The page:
PubMed 23018631

Referenced in Channelpedia wiki pages of: none

Automatically associated channels: KCNQ1 , Kv7.1

Title: Individualized therapy for type 2 diabetes: clinical implications of pharmacogenetic data.

Authors: Gaia Chiara Mannino, Giorgio Sesti

Journal, date & volume: Mol Diagn Ther, 2012 Oct , 16, 285-302

PubMed link:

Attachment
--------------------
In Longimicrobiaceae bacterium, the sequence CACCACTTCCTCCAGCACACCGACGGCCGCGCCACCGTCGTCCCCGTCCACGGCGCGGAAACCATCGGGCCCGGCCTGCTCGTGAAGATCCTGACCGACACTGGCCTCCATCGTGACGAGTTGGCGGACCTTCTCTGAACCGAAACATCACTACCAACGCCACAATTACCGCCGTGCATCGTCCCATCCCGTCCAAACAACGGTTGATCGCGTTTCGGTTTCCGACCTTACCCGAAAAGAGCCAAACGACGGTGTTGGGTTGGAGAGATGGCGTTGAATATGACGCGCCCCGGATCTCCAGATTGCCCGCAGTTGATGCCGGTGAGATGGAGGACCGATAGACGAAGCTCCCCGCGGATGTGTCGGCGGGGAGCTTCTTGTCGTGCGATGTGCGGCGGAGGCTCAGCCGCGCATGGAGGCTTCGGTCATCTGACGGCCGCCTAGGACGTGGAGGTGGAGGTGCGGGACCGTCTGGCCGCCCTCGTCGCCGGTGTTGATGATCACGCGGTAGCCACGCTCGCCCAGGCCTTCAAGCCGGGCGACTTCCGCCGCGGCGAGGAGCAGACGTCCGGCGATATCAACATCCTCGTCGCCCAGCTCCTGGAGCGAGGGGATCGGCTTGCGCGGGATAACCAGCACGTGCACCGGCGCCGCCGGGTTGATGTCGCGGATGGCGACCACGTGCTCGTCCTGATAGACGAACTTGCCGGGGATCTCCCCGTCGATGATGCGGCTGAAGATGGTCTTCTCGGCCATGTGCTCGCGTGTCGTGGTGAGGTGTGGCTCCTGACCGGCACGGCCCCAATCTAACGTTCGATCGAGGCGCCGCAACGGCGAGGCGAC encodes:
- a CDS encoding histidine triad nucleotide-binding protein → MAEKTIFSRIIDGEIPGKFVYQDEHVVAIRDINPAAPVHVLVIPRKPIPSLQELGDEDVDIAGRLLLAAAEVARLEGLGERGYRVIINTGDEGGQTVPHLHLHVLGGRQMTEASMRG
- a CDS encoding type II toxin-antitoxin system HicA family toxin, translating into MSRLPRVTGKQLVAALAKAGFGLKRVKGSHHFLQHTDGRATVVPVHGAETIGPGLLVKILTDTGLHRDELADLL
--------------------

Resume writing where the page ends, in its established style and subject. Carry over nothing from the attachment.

Type 2 diabetes mellitus (T2DM) is characterized by insulin resistance, abnormally elevated hepatic glucose production, and reduced glucose-stimulated insulin secretion. Treatment with antihyperglycemic agents is initially successful in type 2 diabetes, but it is often associated with a high secondary failure rate, and the addition of insulin is eventually necessary for many patients, in order to restore acceptable glycemic control and to reduce the risk of development and progression of disease complications. Notably, even patients who appear to have similar requirements of antidiabetic regimens show great variability in drug disposition, glycemic response, tolerability, and incidence of adverse effects during treatment. Pharmacogenomics is a promising area of investigation and involves the search for genetic polymorphisms that may explain the interindividual variability in antidiabetic therapy response. The initial positive results portend that genomic efforts will be able to shed important light on variability in pharmacologic traits. In this review, we summarize the current understanding of genetic polymorphisms that may affect the responses of subjects with T2DM to antidiabetic treatment. These genes belong to three major classes: genes involved in drug metabolism and transporters that influence pharmacokinetics (including the cytochrome P450 [CYP] superfamily, the organic anion transporting polypeptide [OATP] family, and the polyspecific organic cation transporter [OCT] family); genes encoding drug targets and receptors (including peroxisome proliferator-activated receptor gamma [PPARG], the adenosine triphosphate [ATP]-sensitive potassium channel [K(ATP)], and incretin receptors); and genes involved in the causal pathway of T2DM that are able to modify the effects of drugs (including adipokines, transcription factor 7-like 2 (T cell specific, HMG-box) [TCF7L2], insulin receptor substrate 1 [IRS1], nitric oxide synthase 1 (neuronal) adaptor protein [NOS1AP], and solute carrier family 30 (zinc transporter), member 8 [SLC30A8]). In addition to these three major classes, we also review the available evidence on novel genes (CDK5 regulatory subunit associated protein 1-like 1 [CDKAL1], insulin-like growth factor 2 mRNA binding protein 2 [IGF2BP2], potassium voltage-gated channel, KQT-like subfamily, member 1 [KCNQ1], paired box 4 [PAX4] and neuronal differentiation 1 [NEUROD1] transcription factors, ataxia telangiectasia mutated [ATM], and serine racemase [SRR]) that have recently been proposed as possible modulators of therapeutic response in subjects with T2DM.